Not at all. Susheel Kumar’s mother filed a petition in the Hyderabad High Court on 3 September , 2015, seeking to direct the Hyderabad University to submit an action taken report. The University did not do that and instead sought more time to respond. Why? Meanwhile, the University decided to go by the Proctoral Board’s recommendation and suspended the five students concerned.

dattatreyaHowever, the students out there are so resourceful in thinking and so restive that one of them, a female, came before an English TV channel and, with a paper in hand, read out what she said was a counter affidavit from the local Commissioner of Police informing the Court that Susheel’s mother’s petition to the High Court was baseless and that the High Court should not have acted on it. It was shocking to see the TV anchor concerned not look at the piece of paper in the female student’s hand. And it spoke about the truth of that document when no newspaper even referred to it despite that TV “show”.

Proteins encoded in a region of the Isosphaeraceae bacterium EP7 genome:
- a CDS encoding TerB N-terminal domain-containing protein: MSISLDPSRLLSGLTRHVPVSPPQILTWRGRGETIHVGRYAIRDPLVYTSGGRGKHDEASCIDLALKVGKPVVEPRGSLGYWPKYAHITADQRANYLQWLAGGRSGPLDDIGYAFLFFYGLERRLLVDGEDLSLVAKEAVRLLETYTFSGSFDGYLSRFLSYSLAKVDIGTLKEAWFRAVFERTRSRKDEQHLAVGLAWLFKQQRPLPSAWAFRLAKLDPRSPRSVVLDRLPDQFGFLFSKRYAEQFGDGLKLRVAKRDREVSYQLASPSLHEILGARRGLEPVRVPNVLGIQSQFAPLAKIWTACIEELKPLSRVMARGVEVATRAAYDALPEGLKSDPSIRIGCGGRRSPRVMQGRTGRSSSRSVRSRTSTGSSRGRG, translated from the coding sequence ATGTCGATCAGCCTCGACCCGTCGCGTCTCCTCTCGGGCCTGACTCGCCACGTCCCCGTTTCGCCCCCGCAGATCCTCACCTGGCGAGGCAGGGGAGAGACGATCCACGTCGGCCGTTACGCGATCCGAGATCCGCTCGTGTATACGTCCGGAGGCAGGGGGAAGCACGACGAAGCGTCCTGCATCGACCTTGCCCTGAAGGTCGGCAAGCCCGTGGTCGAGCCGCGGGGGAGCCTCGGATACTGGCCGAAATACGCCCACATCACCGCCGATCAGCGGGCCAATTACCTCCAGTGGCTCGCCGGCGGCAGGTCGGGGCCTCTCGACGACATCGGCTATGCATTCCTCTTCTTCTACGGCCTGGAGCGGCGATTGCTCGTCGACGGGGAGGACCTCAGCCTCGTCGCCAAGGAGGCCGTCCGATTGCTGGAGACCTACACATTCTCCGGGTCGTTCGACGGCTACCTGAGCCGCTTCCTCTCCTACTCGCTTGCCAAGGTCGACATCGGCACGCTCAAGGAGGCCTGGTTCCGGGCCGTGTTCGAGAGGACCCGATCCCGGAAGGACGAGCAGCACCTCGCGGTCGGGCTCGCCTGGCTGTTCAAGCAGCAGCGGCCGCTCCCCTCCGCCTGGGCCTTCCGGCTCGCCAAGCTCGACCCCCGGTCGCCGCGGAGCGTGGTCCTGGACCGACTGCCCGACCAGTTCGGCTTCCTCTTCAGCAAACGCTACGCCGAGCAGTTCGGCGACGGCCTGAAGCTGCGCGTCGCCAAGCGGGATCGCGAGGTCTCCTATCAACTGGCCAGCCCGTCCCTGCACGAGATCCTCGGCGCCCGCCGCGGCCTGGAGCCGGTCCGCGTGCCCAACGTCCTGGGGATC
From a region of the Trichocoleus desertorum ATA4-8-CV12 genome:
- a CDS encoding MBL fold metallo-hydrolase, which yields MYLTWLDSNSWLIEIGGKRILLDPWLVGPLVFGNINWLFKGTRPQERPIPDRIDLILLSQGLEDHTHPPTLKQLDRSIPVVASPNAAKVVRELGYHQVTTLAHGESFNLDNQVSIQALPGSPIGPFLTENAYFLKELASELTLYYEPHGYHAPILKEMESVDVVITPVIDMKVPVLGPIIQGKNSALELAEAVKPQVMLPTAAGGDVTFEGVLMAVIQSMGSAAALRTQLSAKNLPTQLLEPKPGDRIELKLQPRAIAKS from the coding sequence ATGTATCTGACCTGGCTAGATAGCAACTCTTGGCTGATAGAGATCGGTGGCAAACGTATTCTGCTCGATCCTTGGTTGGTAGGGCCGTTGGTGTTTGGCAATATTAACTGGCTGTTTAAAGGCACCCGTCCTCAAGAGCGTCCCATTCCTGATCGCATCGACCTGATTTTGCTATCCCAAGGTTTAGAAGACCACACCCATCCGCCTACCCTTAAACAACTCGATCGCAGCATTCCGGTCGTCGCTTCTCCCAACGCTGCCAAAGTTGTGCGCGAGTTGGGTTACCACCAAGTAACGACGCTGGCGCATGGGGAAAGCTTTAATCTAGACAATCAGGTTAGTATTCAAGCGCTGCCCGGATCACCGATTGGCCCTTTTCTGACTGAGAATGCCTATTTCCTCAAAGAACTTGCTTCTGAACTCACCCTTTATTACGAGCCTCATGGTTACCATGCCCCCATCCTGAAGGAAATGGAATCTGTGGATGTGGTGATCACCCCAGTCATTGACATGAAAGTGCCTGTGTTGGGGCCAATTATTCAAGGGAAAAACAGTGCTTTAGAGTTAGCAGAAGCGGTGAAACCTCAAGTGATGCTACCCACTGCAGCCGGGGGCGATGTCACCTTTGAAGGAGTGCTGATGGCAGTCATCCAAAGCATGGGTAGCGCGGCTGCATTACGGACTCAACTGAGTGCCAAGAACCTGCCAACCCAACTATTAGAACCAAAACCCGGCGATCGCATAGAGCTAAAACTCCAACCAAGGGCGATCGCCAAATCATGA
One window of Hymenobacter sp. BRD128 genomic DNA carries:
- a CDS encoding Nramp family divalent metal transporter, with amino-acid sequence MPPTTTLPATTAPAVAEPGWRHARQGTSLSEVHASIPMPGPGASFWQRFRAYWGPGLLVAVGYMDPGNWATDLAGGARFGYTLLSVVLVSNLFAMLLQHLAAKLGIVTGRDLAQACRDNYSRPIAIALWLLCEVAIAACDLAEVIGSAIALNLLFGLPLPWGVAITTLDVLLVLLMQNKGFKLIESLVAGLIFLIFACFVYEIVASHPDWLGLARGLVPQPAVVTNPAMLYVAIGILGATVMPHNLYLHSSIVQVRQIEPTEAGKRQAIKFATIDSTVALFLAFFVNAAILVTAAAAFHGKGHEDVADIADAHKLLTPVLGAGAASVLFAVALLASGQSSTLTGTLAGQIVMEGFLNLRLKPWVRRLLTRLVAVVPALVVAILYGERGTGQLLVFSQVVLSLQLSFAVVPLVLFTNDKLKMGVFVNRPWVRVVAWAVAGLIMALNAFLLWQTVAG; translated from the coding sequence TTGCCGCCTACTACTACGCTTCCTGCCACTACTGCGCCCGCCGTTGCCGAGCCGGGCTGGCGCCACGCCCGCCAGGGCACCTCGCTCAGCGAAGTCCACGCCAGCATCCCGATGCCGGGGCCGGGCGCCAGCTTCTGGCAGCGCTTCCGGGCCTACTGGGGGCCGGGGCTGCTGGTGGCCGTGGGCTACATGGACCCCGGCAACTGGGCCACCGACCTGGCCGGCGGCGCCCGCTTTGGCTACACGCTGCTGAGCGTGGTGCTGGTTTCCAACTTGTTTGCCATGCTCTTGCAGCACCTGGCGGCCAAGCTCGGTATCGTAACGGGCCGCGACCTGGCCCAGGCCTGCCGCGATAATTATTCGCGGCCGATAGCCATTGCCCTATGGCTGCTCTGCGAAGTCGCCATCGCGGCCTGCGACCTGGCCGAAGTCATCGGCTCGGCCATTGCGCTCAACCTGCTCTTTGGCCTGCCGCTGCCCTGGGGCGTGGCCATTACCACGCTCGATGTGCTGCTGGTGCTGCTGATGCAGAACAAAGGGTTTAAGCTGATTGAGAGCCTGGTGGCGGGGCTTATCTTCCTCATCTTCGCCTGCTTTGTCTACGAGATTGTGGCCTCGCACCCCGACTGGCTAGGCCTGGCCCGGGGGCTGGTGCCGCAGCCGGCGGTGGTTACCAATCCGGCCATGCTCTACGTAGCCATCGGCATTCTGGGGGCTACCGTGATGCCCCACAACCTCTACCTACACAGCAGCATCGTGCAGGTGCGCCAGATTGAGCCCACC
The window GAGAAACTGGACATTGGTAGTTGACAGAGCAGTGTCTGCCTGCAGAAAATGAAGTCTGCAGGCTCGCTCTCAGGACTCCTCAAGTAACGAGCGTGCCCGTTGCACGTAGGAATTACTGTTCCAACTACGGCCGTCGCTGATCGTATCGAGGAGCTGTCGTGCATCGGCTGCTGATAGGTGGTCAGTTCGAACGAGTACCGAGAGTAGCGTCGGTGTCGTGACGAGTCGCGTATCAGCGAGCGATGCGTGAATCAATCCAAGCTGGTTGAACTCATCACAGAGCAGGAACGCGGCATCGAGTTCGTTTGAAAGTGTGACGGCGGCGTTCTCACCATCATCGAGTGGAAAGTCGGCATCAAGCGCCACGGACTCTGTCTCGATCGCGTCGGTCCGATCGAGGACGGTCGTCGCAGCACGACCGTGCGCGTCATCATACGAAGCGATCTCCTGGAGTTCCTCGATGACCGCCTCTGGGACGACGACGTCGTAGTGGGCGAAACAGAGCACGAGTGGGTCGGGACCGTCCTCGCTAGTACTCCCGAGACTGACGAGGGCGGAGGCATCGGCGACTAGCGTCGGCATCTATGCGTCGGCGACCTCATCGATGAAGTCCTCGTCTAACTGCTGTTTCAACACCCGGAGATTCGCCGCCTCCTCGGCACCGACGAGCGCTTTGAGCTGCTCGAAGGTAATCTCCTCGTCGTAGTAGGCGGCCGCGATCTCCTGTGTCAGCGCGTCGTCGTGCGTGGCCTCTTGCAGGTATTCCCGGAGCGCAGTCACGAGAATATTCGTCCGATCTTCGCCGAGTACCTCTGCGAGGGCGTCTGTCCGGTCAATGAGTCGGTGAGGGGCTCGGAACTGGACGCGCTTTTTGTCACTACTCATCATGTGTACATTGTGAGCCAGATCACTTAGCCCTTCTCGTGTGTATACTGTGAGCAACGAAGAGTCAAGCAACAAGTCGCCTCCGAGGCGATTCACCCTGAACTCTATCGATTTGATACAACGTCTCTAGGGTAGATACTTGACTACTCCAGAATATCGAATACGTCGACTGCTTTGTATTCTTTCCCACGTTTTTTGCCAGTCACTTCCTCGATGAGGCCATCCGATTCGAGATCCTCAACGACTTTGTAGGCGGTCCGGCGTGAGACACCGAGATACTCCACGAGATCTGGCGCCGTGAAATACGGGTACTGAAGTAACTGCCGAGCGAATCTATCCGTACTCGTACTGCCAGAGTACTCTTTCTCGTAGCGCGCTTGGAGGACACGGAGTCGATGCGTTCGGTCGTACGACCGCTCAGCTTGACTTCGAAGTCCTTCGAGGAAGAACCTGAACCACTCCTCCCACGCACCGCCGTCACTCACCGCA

It is ludicrous then for the students joint action body to file under the Scheduled Castes and Scheduled Tribes (Prevention of Atrocities Act) against Dattatreya terming him as one of the accused for the death of Rohith Vemula five moths after he wrote that letter to Ms Irani. But it’s an indication of the restlessness and desperation of the ASA. It’s also an indication about a malicious legal advice behind the student body’s actions.

And now to the truth behind the mystery no one has even tried to resolve.

Why did Rohith Vemula commit the alleged suicide and why did he do it where he did?

This question has sub-queries:

(i) Was it not unusual that the media, forever looking to arouse human emotion, did not put out a photograph of Rohith hanging?